In my personal experience developing my mindsets, I have had to work on developing all four of the value-creating mindsets. For me, I feel I was able to develop three of the four value-creating mindsets (Growth, Open, and Promotion) using mindset-specific practices. But, for me, the Inward mindset was sticky.

I have come to learn that one reason why it has been sticky is because of past trauma from my childhood.

While I made incremental improvement in developing an Outward mindset through mindset-specific exercises, I wasn’t able to make transformational improvement until I engaged in trauma therapy (e.g., EMDR and Internal Family Systems therapy).

A couple of common mistakes I see when I work with leaders and employees, is that they (1) don’t make the connection between their past trauma and their current mindsets, and (2) don’t engage with a therapist who can engage in neural-refining and upgrading treatments.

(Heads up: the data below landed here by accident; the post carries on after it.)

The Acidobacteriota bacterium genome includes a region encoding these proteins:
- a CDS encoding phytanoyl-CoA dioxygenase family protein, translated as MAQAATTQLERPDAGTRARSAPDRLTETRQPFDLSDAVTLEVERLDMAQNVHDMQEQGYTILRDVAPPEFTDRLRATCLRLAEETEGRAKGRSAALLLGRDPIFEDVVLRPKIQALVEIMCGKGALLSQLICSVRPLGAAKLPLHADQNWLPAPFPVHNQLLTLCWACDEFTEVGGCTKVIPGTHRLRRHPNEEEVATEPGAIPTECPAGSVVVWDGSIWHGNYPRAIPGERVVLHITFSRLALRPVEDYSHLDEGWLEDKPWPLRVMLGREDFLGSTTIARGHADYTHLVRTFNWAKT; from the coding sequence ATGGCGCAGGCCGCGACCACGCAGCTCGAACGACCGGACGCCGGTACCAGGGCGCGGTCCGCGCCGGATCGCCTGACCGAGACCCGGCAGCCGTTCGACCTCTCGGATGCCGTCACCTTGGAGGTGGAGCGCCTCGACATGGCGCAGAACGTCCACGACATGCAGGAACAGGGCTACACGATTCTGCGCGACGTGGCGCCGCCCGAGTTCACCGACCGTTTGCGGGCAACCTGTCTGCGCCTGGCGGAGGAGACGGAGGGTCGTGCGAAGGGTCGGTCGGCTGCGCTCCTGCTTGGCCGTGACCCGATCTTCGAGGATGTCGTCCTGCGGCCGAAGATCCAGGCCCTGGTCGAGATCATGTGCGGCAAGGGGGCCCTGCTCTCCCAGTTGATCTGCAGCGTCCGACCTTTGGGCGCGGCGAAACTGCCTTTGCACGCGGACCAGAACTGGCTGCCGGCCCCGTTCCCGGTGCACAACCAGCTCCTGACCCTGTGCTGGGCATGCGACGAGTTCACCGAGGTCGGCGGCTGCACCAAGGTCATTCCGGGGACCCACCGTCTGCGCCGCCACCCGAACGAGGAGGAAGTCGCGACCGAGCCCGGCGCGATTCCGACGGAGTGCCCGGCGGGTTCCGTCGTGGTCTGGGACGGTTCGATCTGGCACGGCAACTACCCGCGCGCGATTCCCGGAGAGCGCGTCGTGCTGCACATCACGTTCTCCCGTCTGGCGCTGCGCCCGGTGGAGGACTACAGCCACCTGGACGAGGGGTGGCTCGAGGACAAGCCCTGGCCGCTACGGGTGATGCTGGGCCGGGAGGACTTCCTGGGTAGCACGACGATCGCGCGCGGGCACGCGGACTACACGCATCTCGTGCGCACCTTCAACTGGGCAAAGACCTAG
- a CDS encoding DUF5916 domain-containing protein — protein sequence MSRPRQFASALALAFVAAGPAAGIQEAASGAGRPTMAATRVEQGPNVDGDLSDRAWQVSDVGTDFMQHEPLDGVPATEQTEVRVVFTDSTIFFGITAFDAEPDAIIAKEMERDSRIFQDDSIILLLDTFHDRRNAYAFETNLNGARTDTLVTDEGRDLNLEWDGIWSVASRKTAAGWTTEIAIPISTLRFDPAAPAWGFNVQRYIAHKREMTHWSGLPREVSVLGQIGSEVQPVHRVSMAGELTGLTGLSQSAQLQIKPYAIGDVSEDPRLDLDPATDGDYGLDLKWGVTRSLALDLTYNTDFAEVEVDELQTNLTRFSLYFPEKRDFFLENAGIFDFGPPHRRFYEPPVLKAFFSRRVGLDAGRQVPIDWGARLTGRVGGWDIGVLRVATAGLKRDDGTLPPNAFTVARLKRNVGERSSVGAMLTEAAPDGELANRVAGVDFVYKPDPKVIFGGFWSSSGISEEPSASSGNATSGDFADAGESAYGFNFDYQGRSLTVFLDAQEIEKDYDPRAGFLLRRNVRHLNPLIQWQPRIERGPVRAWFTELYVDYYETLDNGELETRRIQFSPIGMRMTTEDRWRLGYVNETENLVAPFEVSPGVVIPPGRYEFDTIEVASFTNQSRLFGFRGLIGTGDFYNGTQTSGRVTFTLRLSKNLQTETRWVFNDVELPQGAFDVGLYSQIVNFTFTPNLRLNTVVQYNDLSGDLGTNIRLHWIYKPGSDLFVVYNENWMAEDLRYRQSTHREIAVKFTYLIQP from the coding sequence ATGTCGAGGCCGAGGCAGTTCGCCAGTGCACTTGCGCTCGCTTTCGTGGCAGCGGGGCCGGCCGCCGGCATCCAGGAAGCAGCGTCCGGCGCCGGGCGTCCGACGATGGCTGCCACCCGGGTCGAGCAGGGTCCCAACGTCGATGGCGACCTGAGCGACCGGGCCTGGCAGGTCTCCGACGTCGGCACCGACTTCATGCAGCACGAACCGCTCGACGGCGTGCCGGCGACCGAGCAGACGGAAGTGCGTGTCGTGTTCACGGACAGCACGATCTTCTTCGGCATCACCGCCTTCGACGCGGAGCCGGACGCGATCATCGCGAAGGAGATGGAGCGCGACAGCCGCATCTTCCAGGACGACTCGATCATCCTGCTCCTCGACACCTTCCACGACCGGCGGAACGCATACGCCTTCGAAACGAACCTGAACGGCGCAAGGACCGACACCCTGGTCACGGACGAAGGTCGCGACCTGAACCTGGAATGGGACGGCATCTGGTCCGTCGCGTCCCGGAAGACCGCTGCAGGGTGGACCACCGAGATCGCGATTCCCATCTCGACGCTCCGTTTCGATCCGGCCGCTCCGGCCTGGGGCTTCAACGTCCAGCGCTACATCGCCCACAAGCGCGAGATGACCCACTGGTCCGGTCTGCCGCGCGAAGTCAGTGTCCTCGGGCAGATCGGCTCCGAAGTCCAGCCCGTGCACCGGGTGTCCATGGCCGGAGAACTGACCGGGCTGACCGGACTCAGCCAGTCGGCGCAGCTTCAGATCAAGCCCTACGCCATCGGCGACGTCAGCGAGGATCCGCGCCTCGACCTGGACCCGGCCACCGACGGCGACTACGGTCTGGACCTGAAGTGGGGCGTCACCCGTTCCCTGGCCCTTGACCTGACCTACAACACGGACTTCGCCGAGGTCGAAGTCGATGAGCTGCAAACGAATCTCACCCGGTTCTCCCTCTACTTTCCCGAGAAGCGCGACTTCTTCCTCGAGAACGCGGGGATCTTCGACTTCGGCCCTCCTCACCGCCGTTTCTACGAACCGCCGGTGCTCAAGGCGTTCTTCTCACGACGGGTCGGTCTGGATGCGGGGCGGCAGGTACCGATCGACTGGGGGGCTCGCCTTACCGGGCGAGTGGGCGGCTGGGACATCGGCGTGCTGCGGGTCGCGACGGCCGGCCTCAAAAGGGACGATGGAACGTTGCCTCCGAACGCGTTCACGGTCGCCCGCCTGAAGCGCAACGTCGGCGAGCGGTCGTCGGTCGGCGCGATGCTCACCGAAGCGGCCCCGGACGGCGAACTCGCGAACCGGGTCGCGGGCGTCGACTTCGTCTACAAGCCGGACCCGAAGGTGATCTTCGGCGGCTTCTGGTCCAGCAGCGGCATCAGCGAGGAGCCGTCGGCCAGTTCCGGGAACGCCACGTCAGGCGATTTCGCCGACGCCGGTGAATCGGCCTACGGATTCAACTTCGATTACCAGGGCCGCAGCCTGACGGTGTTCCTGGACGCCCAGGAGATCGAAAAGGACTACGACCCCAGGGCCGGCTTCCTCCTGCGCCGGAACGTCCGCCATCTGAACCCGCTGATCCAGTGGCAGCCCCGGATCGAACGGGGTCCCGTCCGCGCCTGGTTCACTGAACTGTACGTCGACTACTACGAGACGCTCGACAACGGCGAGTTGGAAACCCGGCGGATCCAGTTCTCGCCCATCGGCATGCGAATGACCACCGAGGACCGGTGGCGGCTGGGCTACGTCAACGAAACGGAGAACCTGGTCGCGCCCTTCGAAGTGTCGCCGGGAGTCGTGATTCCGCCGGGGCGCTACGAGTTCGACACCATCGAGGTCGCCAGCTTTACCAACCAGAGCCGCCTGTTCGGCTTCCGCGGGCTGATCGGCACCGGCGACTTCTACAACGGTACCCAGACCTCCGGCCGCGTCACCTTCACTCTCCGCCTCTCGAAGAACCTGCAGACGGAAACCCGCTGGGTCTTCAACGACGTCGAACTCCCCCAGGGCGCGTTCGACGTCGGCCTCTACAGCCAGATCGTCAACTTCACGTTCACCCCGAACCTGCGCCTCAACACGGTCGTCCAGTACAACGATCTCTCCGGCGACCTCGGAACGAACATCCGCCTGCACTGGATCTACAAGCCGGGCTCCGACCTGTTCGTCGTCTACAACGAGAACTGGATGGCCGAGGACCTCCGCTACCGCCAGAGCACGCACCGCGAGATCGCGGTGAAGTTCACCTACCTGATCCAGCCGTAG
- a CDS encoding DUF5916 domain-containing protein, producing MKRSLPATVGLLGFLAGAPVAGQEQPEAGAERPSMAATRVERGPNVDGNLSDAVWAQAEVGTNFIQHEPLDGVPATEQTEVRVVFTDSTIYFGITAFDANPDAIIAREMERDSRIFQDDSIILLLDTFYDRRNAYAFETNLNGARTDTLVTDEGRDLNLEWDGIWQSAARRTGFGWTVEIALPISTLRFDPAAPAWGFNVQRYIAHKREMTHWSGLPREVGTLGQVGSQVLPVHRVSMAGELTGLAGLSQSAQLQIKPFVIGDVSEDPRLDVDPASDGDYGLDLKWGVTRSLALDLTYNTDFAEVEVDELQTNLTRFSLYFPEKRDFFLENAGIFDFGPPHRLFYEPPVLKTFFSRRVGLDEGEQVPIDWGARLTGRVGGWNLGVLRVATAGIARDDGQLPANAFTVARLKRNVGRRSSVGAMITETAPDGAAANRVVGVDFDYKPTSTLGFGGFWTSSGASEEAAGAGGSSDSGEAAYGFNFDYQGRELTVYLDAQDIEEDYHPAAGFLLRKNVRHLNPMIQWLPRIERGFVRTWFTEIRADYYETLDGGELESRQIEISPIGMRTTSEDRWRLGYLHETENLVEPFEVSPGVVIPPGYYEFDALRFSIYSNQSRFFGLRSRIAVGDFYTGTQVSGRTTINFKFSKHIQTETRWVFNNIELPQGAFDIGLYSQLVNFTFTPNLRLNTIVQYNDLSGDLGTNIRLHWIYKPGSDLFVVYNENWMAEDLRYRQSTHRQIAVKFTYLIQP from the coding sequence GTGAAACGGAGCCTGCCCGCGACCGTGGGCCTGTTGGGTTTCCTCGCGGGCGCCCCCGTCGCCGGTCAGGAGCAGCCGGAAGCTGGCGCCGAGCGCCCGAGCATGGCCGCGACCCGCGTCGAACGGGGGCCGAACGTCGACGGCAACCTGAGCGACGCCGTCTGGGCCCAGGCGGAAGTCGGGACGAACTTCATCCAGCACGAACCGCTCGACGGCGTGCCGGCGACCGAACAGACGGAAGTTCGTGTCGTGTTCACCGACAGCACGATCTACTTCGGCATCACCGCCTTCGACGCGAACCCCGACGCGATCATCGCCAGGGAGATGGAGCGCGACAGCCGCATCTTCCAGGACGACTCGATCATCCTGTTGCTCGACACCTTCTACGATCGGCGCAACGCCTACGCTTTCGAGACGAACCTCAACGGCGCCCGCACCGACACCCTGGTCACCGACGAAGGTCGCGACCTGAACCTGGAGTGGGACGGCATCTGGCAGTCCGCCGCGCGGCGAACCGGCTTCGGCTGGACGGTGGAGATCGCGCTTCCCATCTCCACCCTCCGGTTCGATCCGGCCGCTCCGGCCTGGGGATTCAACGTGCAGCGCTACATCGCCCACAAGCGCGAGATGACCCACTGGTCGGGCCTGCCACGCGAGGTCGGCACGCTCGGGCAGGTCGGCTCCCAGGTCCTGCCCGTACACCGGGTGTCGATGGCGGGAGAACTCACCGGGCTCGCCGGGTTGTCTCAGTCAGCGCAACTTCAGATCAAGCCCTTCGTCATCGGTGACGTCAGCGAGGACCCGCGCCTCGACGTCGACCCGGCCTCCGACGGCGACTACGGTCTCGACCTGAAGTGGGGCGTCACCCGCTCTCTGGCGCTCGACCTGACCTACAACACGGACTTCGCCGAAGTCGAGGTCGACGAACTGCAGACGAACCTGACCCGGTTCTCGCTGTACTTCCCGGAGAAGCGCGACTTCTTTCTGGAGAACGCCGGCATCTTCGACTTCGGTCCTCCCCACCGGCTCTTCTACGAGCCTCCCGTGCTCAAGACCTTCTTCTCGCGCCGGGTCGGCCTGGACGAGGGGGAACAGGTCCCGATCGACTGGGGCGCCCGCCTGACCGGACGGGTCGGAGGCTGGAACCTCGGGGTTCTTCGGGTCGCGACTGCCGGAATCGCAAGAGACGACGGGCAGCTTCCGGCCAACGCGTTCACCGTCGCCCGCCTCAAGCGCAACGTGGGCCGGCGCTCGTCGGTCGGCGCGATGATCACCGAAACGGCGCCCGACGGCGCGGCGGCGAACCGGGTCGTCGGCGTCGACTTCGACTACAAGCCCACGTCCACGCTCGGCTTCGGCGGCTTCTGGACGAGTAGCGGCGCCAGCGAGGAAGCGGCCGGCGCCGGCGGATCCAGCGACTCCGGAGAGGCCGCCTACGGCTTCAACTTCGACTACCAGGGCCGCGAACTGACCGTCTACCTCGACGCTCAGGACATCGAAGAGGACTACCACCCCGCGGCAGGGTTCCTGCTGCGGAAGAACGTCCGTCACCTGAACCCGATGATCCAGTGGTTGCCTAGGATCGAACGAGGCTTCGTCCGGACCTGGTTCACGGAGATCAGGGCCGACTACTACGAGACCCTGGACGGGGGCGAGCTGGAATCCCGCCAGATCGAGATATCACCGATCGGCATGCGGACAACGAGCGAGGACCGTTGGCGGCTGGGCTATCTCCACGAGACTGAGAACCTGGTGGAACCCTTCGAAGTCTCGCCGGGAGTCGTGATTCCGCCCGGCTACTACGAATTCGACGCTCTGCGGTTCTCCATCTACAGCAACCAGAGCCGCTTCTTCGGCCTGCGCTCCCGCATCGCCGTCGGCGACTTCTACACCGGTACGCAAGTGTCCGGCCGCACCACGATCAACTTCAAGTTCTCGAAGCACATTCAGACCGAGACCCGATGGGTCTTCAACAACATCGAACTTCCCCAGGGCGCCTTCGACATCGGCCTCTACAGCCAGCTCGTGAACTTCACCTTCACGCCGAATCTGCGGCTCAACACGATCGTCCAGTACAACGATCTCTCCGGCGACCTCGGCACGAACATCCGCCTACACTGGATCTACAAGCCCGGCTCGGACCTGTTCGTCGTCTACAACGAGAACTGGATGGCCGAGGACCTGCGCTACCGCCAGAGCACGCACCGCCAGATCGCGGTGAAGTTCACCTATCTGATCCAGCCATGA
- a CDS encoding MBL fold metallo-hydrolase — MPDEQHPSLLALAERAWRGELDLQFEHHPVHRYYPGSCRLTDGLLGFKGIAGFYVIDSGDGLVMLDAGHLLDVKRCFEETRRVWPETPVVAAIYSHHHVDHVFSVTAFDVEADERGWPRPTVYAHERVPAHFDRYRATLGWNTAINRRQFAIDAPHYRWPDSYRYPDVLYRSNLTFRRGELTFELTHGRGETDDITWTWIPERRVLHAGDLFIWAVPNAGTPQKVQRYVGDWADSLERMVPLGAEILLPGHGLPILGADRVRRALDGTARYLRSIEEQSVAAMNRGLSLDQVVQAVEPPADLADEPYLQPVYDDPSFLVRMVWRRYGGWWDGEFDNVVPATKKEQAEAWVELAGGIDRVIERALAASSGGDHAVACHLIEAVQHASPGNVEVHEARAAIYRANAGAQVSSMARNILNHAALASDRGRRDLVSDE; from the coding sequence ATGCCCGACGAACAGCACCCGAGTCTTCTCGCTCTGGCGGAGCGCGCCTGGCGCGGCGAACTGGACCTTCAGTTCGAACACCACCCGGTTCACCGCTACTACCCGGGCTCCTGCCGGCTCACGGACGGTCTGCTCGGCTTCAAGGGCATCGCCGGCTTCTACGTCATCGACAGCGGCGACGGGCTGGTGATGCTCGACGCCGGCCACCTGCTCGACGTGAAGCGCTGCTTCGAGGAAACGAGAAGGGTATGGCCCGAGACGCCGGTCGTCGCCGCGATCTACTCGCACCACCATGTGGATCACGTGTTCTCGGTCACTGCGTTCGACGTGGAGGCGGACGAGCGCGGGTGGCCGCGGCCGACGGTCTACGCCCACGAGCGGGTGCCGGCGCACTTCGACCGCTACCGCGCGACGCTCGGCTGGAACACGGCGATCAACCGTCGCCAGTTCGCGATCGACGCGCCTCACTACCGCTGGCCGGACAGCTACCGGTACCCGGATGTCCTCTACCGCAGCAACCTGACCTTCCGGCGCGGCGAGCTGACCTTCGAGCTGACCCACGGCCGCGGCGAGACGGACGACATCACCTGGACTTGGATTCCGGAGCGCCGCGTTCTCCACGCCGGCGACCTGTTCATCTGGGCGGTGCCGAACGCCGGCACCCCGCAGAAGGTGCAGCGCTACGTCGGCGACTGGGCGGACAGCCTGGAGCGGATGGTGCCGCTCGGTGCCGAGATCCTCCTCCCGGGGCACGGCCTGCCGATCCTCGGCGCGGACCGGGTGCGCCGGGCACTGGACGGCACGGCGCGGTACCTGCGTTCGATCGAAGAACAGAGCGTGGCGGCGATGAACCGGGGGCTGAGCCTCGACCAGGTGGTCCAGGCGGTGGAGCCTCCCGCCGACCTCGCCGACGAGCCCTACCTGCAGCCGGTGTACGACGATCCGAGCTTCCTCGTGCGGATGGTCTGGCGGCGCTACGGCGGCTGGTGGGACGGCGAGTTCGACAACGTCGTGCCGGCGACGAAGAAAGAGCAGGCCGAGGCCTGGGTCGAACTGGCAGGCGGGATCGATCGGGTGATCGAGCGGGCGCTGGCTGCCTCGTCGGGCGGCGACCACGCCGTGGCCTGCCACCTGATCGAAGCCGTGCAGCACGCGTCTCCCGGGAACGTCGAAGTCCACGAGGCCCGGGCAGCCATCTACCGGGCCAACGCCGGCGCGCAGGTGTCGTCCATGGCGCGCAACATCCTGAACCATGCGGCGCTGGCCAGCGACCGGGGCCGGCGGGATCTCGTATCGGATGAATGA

How to counter this mistake: I have two recommendations. First, I recommend that your read some books on trauma. Here are a couple that I highly recommend:

Second, I recommend that you engage with a trauma therapist. Learn what they do and how they might be able to help you heal your mind, body, and heart.

Want to Help Others Develop Value-Creating Mindsets?

If you want to help leaders or employees in your organization (1) awaken to the quality of their mindsets, and (2) develop more value-creating mindsets, let’s connect. I can promise you this: If you can elevate the mindsets of your leaders and employees, you will elevate your organization.

For more on this, check out this short video: Investigating the Sophistication of Your Executive Team